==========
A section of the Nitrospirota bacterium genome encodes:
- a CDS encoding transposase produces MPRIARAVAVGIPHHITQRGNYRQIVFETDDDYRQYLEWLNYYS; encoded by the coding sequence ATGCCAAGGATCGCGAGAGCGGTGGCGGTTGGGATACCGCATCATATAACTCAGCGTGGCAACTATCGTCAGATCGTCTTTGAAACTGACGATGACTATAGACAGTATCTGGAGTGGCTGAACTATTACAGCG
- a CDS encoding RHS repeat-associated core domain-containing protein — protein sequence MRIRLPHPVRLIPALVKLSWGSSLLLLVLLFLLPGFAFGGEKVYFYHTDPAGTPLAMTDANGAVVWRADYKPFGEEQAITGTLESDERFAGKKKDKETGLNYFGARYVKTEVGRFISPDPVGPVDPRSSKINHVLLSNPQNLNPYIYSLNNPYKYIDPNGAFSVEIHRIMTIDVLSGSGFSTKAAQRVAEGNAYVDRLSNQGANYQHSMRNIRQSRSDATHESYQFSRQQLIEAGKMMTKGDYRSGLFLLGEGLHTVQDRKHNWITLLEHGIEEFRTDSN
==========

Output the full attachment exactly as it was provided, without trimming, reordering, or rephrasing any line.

A section of the Nitrospirota bacterium genome encodes:
- a CDS encoding transposase produces MPRIARAVAVGIPHHITQRGNYRQIVFETDDDYRQYLEWLNYYS; encoded by the coding sequence ATGCCAAGGATCGCGAGAGCGGTGGCGGTTGGGATACCGCATCATATAACTCAGCGTGGCAACTATCGTCAGATCGTCTTTGAAACTGACGATGACTATAGACAGTATCTGGAGTGGCTGAACTATTACAGCG
- a CDS encoding RHS repeat-associated core domain-containing protein — protein sequence MRIRLPHPVRLIPALVKLSWGSSLLLLVLLFLLPGFAFGGEKVYFYHTDPAGTPLAMTDANGAVVWRADYKPFGEEQAITGTLESDERFAGKKKDKETGLNYFGARYVKTEVGRFISPDPVGPVDPRSSKINHVLLSNPQNLNPYIYSLNNPYKYIDPNGAFSVEIHRIMTIDVLSGSGFSTKAAQRVAEGNAYVDRLSNQGANYQHSMRNIRQSRSDATHESYQFSRQQLIEAGKMMTKGDYRSGLFLLGEGLHTVQDRKHNWITLLEHGIEEFRTDSN